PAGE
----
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Employment Tax Topics

Tax Impacts on Federal Employees

Mark Steber

Chief Tax Information Officer

Published on: February 16, 2021

You may have heard rumors that federal government employees don’t pay the same taxes as other Americans. However, that is simply not true.  While some of their pension and retirement plans are different than non-federal employees, they still pay taxes and are impacted by the same tax code as non-federal employees.

According to the IRS, a government entity named The Defense Finance and Accounting Service is responsible for withholding and depositing Federal income tax, social security, and Medicare tax withholding for all employees paid through the service. Federal employees also receive a Form W-2 and Tax Statement like many other taxpayers.

Do federal workers pay taxes?         

As mentioned above, federal workers pay taxes. Under the Federal Employee Retirement System (FERS), all federal employees hired in 1984 or later pay Social Security and Medicare Taxes, including all public officials. Federal workers who were hired before 1984 benefited from the Civil Service Retirement System (CSRS), which provided retirement benefits for federal workers at the time. Civil Service employees who chose to stay in CSRS after 1982 are not eligible for Social Security. However, they still receive health care coverage through Medicare because they pay Medicare taxes on their federal earnings.

Federal pensions like the CSRS and FERS will be taxable on a Federal income tax return. State income tax laws regarding pension income may vary. Like others, these taxpayers will receive a portion of their already taxed contributions tax-free when they retire. Taxpayers can check to see if their pension is taxable using this tool from the IRS.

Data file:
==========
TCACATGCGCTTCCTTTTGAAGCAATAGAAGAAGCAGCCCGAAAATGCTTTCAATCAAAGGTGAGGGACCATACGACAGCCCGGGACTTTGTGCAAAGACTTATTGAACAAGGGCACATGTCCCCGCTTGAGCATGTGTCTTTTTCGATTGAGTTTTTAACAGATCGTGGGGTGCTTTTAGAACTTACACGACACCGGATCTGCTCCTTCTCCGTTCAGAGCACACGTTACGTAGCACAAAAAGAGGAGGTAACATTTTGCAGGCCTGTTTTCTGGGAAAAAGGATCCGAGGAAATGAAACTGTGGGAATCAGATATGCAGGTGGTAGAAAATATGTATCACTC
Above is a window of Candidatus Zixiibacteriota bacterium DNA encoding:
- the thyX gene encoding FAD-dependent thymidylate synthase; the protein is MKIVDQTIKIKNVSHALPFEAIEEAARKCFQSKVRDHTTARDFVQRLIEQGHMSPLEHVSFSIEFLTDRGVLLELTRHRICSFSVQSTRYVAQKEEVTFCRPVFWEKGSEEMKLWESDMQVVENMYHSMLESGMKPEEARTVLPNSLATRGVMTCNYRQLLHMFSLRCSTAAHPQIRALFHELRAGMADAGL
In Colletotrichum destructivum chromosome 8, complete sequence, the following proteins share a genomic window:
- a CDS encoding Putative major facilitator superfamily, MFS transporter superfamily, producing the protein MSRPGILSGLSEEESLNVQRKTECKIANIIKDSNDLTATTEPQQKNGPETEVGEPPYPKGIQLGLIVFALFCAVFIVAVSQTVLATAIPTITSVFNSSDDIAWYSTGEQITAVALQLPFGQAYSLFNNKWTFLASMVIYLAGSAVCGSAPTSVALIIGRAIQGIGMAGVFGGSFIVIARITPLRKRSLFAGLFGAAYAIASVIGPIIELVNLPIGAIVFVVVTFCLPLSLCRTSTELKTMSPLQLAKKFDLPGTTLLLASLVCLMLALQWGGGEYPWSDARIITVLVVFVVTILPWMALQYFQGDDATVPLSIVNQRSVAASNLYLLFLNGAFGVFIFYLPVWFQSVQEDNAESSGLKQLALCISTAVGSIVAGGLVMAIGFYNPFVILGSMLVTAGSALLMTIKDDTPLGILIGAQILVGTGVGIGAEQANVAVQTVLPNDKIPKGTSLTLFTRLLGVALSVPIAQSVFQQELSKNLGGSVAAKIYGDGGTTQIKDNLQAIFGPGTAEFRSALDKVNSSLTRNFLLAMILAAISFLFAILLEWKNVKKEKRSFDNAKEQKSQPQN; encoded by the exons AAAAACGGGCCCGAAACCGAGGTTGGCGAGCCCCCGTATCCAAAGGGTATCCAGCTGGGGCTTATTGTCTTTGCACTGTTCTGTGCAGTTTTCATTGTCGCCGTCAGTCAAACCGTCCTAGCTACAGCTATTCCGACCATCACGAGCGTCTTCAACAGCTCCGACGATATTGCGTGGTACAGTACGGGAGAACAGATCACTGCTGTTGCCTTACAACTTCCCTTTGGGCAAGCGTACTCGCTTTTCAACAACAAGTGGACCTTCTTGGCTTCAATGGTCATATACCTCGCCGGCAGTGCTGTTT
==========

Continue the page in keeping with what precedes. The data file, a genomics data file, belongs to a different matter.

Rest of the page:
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Thrift Savings Plan

The Thrift Savings Plan (TSP) is a retirement plan and investment plan for Federal employees and members of the uniformed services, including the Ready Reserve. TSP was created by Congress in the Federal Employee’s Retirement System Act of 1986. It provides the same types of savings and tax benefits that many private companies offer their employees under 401(k) plans.

The TSP is very similar to a 401(k) plan because it is a defined contribution plan, which means the retirement income a taxpayer receives depends on how much the taxpayer or their agency or service is willing to contribute.

About the Author

Mark Steber is Senior Vice President and Chief Tax Information Officer for Jackson Hewitt. With over 30 years of experience, he oversees tax service delivery, quality assurance and tax law adherence. Mark is Jackson Hewitt’s national spokesperson and liaison to the Internal Revenue Service and other government authorities. He is a Certified Public Accountant (CPA), holds registrations in Alabama and Georgia, and is an expert on consumer income taxes including electronic tax and tax data protection.

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